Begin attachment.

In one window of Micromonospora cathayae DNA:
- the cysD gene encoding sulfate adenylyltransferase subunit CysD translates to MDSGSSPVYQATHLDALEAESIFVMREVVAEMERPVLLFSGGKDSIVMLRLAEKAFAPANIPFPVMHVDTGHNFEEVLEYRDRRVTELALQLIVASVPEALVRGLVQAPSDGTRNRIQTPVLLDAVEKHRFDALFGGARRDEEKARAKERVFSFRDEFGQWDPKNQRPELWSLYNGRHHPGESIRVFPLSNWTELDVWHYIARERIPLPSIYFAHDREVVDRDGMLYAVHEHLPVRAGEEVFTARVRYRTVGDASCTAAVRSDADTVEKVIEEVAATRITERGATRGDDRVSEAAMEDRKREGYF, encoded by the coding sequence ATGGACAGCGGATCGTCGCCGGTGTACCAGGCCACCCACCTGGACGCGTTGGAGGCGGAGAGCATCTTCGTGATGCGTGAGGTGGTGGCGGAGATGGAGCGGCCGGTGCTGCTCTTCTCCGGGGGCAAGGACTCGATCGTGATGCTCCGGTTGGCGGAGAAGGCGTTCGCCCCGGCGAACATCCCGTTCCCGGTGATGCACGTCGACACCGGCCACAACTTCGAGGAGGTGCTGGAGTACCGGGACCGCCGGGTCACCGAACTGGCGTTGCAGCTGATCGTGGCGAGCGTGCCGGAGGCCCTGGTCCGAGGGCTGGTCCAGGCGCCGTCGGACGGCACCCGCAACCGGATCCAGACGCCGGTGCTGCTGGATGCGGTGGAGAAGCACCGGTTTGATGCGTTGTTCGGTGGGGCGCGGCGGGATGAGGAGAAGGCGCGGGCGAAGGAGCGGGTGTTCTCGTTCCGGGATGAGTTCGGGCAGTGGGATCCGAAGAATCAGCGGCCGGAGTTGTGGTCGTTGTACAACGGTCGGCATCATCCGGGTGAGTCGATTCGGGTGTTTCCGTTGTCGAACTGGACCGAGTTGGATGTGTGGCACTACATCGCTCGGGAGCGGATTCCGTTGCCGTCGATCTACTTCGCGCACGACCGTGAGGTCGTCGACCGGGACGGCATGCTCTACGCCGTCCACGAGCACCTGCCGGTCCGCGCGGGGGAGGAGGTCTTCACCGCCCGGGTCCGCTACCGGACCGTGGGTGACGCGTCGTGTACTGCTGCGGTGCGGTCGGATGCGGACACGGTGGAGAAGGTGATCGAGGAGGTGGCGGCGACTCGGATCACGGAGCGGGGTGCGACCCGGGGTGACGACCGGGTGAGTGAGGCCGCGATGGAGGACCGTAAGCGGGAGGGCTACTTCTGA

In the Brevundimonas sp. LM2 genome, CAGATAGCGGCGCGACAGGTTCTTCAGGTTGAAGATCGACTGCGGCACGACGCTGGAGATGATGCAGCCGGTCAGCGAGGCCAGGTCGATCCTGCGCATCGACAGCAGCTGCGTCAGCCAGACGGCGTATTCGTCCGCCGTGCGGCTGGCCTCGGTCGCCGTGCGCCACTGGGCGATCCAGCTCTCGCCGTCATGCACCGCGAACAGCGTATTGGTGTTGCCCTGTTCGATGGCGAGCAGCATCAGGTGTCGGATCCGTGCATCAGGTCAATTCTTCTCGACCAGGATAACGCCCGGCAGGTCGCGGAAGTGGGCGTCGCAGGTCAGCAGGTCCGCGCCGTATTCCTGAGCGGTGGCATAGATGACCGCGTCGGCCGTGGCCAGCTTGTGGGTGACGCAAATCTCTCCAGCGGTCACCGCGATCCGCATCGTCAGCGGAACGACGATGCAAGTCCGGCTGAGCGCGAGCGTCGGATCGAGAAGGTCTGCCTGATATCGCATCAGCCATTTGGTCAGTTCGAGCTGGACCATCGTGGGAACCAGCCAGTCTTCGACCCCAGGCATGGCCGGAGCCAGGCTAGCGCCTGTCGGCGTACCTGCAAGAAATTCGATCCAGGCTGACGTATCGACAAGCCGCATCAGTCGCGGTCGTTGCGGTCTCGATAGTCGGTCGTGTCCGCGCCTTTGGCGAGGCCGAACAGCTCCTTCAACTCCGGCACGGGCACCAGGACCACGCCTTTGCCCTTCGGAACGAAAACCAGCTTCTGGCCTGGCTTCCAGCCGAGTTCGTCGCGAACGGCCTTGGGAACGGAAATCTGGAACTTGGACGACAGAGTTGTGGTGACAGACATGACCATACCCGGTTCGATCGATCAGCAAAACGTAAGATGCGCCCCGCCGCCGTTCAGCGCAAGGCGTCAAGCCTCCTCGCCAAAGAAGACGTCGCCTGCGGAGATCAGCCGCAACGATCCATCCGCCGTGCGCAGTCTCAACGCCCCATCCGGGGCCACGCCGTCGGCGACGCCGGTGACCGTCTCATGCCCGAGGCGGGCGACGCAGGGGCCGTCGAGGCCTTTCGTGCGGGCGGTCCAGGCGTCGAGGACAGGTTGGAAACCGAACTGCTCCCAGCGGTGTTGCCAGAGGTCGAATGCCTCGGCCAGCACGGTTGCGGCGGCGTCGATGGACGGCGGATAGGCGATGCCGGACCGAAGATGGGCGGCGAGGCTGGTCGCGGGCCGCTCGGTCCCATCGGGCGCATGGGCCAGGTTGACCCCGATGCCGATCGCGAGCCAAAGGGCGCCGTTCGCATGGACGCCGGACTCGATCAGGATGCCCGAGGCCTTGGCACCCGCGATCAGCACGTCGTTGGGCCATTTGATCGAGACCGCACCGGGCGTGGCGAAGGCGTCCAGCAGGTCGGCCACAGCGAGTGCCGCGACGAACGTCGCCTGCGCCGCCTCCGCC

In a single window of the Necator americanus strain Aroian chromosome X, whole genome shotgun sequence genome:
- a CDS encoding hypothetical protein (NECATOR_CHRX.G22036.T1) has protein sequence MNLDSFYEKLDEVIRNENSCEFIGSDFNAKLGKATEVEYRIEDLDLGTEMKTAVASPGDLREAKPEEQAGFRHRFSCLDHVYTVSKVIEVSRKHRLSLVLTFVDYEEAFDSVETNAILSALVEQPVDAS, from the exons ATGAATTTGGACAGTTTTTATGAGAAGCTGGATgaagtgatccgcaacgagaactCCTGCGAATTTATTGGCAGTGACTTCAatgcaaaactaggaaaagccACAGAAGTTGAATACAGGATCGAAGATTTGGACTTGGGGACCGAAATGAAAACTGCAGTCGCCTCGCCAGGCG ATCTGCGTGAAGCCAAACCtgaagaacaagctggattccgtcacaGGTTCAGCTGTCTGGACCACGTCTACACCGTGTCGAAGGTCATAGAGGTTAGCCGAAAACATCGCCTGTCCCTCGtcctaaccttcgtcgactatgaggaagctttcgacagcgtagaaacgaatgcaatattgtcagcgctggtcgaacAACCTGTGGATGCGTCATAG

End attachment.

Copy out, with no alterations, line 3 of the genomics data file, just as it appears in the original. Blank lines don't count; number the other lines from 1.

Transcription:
In the Brevundimonas sp. LM2 genome, CAGATAGCGGCGCGACAGGTTCTTCAGGTTGAAGATCGACTGCGGCACGACGCTGGAGATGATGCAGCCGGTCAGCGAGGCCAGGTCGATCCTGCGCATCGACAGCAGCTGCGTCAGCCAGACGGCGTATTCGTCCGCCGTGCGGCTGGCCTCGGTCGCCGTGCGCCACTGGGCGATCCAGCTCTCGCCGTCATGCACCGCGAACAGCGTATTGGTGTTGCCCTGTTCGATGGCGAGCAGCATCAGGTGTCGGATCCGTGCATCAGGTCAATTCTTCTCGACCAGGATAACGCCCGGCAGGTCGCGGAAGTGGGCGTCGCAGGTCAGCAGGTCCGCGCCGTATTCCTGAGCGGTGGCATAGATGACCGCGTCGGCCGTGGCCAGCTTGTGGGTGACGCAAATCTCTCCAGCGGTCACCGCGATCCGCATCGTCAGCGGAACGACGATGCAAGTCCGGCTGAGCGCGAGCGTCGGATCGAGAAGGTCTGCCTGATATCGCATCAGCCATTTGGTCAGTTCGAGCTGGACCATCGTGGGAACCAGCCAGTCTTCGACCCCAGGCATGGCCGGAGCCAGGCTAGCGCCTGTCGGCGTACCTGCAAGAAATTCGATCCAGGCTGACGTATCGACAAGCCGCATCAGTCGCGGTCGTTGCGGTCTCGATAGTCGGTCGTGTCCGCGCCTTTGGCGAGGCCGAACAGCTCCTTCAACTCCGGCACGGGCACCAGGACCACGCCTTTGCCCTTCGGAACGAAAACCAGCTTCTGGCCTGGCTTCCAGCCGAGTTCGTCGCGAACGGCCTTGGGAACGGAAATCTGGAACTTGGACGACAGAGTTGTGGTGACAGACATGACCATACCCGGTTCGATCGATCAGCAAAACGTAAGATGCGCCCCGCCGCCGTTCAGCGCAAGGCGTCAAGCCTCCTCGCCAAAGAAGACGTCGCCTGCGGAGATCAGCCGCAACGATCCATCCGCCGTGCGCAGTCTCAACGCCCCATCCGGGGCCACGCCGTCGGCGACGCCGGTGACCGTCTCATGCCCGAGGCGGGCGACGCAGGGGCCGTCGAGGCCTTTCGTGCGGGCGGTCCAGGCGTCGAGGACAGGTTGGAAACCGAACTGCTCCCAGCGGTGTTGCCAGAGGTCGAATGCCTCGGCCAGCACGGTTGCGGCGGCGTCGATGGACGGCGGATAGGCGATGCCGGACCGAAGATGGGCGGCGAGGCTGGTCGCGGGCCGCTCGGTCCCATCGGGCGCATGGGCCAGGTTGACCCCGATGCCGATCGCGAGCCAAAGGGCGCCGTTCGCATGGACGCCGGACTCGATCAGGATGCCCGAGGCCTTGGCACCCGCGATCAGCACGTCGTTGGGCCATTTGATCGAGACCGCACCGGGCGTGGCGAAGGCGTCCAGCAGGTCGGCCACAGCGAGTGCCGCGACGAACGTCGCCTGCGCCGCCTCCGCC